7 into the cell. The type of reaction that occurs when bonds are broken is called a hydrolysis reaction and water is used. The bonds of the macromolecules are broken and replaced by parts water molecules. These reactions are supported by enzymes, but these enzymes are not consumed during the reaction. Characteristics of enzymes - They will not make anything happen that would not happen on its own. - Enzymes are not altered permanently during the chemical reaction. - The same enzyme will work forward and backward in a chemical reaction. - Each enzyme is highly specific to the substrate it will interact with. Digestive enzymes are secreted in the digestive tract to breakdown macromolecules during chemical digestion. Table 10.2 Types of Digestive Enzymes

8 Figure 10.2 Large food molecules are split into smaller molecules by hydrolysis. Specific enzymes speed up these reactions. After hydrolysis, the smaller molecules can pass through cell membranes.

9 The Vital Roles of Minerals and Vitamins Mineral and vitamins are vital inorganic and organic substances that enable chemical reactions to occur, and aid in tissue development, growth, and immunity. Table 10.3 Functions and Possible sources of Selected Vitamins and Minerals

10 The Many Roles of Water in the Body Water makes up over 60% of the body mass, and is required for the proper function of cells and organs. - Transports dissolved nutrients (diffusion/osmosis) from the small intestine. - Lubricates tissues and joints. - Forms blood and mucus. - Controls body temperature (37 0 C). - Flushes toxins from cells - Eliminates metabolic wastes. The water is necessary to maintain the body s fluid balance and blood pressure. The amount of fluid lost must equal the amount of fluid intake, the average adult requires 2.5 L of water per day during normal activity. How Animals Obtain their Food Energy enters our plant in the form of sunlight energy. Autotrophs (green plants) use sunlight in a chemical process called photosynthesis. Plants convert sunlight energy into a chemical potential energy called sugar, glucose, or starch. Animals are heterotrophs; they need to consume food to obtain their energy. These organisms are herbivores, carnivores and omnivores. There are four feeding mechanisms used by animals: - Filter feeders (sponges) - Substrate feeders (caterpillars) - Fluid feeders (butterflies) - Bulk feeders (humans)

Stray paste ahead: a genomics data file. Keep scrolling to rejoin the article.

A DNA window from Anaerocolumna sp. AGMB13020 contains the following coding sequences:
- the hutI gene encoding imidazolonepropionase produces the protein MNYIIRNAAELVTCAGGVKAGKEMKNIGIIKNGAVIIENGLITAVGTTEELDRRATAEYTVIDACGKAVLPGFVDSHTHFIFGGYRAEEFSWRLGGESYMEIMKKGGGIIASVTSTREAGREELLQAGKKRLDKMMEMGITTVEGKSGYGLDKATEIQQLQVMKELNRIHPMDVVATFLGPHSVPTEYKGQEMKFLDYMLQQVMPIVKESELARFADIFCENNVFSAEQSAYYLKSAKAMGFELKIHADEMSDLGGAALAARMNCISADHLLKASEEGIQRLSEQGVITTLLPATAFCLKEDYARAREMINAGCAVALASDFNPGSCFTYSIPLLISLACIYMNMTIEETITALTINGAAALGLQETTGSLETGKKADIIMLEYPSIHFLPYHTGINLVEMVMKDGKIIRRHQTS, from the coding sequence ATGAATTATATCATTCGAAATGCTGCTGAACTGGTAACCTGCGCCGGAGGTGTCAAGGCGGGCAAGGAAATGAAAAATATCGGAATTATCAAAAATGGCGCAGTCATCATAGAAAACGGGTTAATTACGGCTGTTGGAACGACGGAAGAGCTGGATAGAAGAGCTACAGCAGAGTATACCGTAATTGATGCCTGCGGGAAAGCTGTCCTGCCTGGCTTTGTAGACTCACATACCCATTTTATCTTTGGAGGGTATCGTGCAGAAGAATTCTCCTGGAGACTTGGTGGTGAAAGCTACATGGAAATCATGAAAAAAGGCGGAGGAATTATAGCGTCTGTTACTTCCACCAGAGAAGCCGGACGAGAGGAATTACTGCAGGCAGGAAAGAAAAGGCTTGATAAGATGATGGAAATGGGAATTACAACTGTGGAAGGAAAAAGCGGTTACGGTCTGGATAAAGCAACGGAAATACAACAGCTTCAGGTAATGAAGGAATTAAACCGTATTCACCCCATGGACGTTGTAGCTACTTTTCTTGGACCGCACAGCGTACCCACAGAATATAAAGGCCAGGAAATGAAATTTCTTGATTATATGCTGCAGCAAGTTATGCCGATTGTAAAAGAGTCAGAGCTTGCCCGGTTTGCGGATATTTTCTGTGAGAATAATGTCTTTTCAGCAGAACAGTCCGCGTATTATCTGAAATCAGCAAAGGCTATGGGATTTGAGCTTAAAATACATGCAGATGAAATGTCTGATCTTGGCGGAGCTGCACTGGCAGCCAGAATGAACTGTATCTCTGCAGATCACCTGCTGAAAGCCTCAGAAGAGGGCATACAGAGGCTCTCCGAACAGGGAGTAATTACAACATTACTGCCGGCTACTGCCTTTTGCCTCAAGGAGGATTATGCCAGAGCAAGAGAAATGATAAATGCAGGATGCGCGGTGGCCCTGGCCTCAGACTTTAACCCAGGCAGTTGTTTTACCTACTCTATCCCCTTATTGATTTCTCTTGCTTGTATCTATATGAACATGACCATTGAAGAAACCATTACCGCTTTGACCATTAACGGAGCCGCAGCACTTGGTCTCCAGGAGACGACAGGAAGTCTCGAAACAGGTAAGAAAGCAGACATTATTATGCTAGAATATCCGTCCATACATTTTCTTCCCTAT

11 The Four Stages of Food Processing 1. Ingestion the taking in or eating of food. 2. Digestion the breakdown of food by mechanical and chemical processes into molecules small enough for cells of the body to absorb. 3. Absorption the transport of the products of digestion from the digestive system into the circulatory system, which distributes them to the rest of the body cells. 4. Elimination the removal of undigested solid waste matter from the body. Digestion and the Alimentary Canal Alimentary Canal is the tube through which food is processed beginning at the mouth and ending at the anus; also known as the digestive tract. Mechanical digestion is the physical breakdown of large pieces of food into smaller pieces in the mouth by the action of teeth, beak, and other similar structures, and by contractions and churning motions in the stomach. Chemical digestion - is the chemical breakdown of nutrient molecules into smaller molecules by enzyme action. Figure 10.3 the earthworm has a simple digestive tract. Decaying plant and animal matter in the soil provides the earthworm with nutrients. Undigested materials pass through the tract and are eliminated through the anus as worm castings.

12 The Length of the Digestive Tract All digestive tracts function in a similar manner for all animals, but the length of the digestive tract varies according to the feeding habits of the animals. Herbivores and omnivores usually have a longer digestive tract relative to their body size, than carnivores. Plant tissue (cellulose) is more difficult to digest than animal tissue. The longer the digestive tract of herbivores and omnivores allows more time for digestion. Figure 10.5 the digestive tract of a small herbivore, such as a rabbit, is longer than that of a small carnivore, such as a fox. In both digestive tracts you can see the cecum, a pouch at the beginning of the large intestine that receives waste material from the small intestine. Learning Check, questions 1 6, pg. 406 Section 10.1 Review, questions 1 16, pg. 410